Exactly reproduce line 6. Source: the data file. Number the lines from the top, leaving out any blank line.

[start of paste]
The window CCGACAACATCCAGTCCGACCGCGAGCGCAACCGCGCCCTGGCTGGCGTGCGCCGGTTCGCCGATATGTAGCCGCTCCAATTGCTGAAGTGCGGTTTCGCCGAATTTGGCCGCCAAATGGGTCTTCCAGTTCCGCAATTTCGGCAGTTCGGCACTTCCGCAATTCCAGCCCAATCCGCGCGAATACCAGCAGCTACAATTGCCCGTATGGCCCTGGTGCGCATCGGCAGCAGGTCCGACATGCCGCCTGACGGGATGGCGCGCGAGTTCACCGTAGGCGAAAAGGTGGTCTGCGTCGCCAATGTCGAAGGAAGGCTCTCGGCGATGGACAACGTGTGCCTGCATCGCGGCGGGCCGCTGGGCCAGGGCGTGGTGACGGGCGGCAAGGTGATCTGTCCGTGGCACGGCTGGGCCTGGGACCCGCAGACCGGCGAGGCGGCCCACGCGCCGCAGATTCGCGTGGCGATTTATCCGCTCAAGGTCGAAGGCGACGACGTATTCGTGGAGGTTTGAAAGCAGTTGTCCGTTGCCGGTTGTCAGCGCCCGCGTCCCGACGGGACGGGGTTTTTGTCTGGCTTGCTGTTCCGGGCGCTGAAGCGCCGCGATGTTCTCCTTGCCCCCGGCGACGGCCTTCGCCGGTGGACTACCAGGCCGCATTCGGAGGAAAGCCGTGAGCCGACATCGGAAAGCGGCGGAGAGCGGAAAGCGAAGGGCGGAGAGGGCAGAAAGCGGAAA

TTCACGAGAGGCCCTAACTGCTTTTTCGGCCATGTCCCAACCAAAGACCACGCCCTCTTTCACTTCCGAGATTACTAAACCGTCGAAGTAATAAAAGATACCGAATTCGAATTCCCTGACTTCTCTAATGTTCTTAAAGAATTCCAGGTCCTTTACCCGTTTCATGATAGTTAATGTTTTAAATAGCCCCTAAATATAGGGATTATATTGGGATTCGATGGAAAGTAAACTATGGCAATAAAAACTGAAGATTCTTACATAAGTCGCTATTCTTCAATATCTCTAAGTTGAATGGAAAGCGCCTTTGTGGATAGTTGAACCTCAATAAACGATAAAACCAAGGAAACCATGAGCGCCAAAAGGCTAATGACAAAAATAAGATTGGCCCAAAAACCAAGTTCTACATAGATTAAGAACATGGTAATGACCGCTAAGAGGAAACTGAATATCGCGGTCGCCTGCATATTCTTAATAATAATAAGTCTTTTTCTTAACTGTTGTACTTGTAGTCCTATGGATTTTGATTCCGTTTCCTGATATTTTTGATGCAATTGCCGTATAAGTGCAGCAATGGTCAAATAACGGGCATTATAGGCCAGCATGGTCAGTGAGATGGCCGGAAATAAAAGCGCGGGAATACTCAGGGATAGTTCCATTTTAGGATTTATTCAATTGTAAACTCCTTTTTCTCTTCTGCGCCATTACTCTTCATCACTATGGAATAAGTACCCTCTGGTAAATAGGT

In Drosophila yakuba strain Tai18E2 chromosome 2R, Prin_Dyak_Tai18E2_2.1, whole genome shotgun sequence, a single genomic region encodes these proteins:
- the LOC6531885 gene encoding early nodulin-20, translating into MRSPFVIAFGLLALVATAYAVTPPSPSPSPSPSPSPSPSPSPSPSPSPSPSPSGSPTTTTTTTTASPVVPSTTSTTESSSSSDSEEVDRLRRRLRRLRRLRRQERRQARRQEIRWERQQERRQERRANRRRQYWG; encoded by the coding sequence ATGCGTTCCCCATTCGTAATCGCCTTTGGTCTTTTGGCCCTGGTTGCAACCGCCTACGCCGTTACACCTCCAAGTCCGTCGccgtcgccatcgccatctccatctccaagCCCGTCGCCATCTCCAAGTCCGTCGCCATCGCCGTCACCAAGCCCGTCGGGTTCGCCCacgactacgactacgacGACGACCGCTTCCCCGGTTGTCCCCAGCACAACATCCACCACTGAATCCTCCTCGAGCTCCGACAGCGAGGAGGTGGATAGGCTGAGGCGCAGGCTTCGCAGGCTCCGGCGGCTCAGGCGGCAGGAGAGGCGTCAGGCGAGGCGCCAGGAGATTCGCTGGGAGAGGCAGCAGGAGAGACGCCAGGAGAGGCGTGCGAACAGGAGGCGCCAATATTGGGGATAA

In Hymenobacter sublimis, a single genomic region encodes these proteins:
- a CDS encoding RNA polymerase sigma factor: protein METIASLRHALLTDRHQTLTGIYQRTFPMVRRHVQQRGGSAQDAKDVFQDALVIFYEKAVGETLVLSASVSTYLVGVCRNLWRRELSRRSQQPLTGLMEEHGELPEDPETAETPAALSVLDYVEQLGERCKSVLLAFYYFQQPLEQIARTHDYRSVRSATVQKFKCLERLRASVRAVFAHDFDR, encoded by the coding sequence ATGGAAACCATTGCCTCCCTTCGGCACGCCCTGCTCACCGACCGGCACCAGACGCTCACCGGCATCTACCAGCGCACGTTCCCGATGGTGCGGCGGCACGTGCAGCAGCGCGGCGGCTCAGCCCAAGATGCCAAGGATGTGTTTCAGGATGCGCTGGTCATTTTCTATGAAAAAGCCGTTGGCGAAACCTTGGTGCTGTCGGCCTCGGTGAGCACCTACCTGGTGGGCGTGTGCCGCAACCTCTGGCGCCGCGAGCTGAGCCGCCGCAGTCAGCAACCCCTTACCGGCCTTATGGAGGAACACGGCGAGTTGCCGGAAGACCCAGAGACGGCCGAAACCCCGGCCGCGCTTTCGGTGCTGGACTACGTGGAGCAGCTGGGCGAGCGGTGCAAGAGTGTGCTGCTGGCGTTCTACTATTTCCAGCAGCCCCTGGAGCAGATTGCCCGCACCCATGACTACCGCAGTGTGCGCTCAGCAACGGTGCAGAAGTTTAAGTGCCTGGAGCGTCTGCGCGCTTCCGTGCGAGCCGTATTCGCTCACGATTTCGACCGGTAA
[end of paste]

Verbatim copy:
- a CDS encoding RNA polymerase sigma factor: protein METIASLRHALLTDRHQTLTGIYQRTFPMVRRHVQQRGGSAQDAKDVFQDALVIFYEKAVGETLVLSASVSTYLVGVCRNLWRRELSRRSQQPLTGLMEEHGELPEDPETAETPAALSVLDYVEQLGERCKSVLLAFYYFQQPLEQIARTHDYRSVRSATVQKFKCLERLRASVRAVFAHDFDR, encoded by the coding sequence ATGGAAACCATTGCCTCCCTTCGGCACGCCCTGCTCACCGACCGGCACCAGACGCTCACCGGCATCTACCAGCGCACGTTCCCGATGGTGCGGCGGCACGTGCAGCAGCGCGGCGGCTCAGCCCAAGATGCCAAGGATGTGTTTCAGGATGCGCTGGTCATTTTCTATGAAAAAGCCGTTGGCGAAACCTTGGTGCTGTCGGCCTCGGTGAGCACCTACCTGGTGGGCGTGTGCCGCAACCTCTGGCGCCGCGAGCTGAGCCGCCGCAGTCAGCAACCCCTTACCGGCCTTATGGAGGAACACGGCGAGTTGCCGGAAGACCCAGAGACGGCCGAAACCCCGGCCGCGCTTTCGGTGCTGGACTACGTGGAGCAGCTGGGCGAGCGGTGCAAGAGTGTGCTGCTGGCGTTCTACTATTTCCAGCAGCCCCTGGAGCAGATTGCCCGCACCCATGACTACCGCAGTGTGCGCTCAGCAACGGTGCAGAAGTTTAAGTGCCTGGAGCGTCTGCGCGCTTCCGTGCGAGCCGTATTCGCTCACGATTTCGACCGGTAA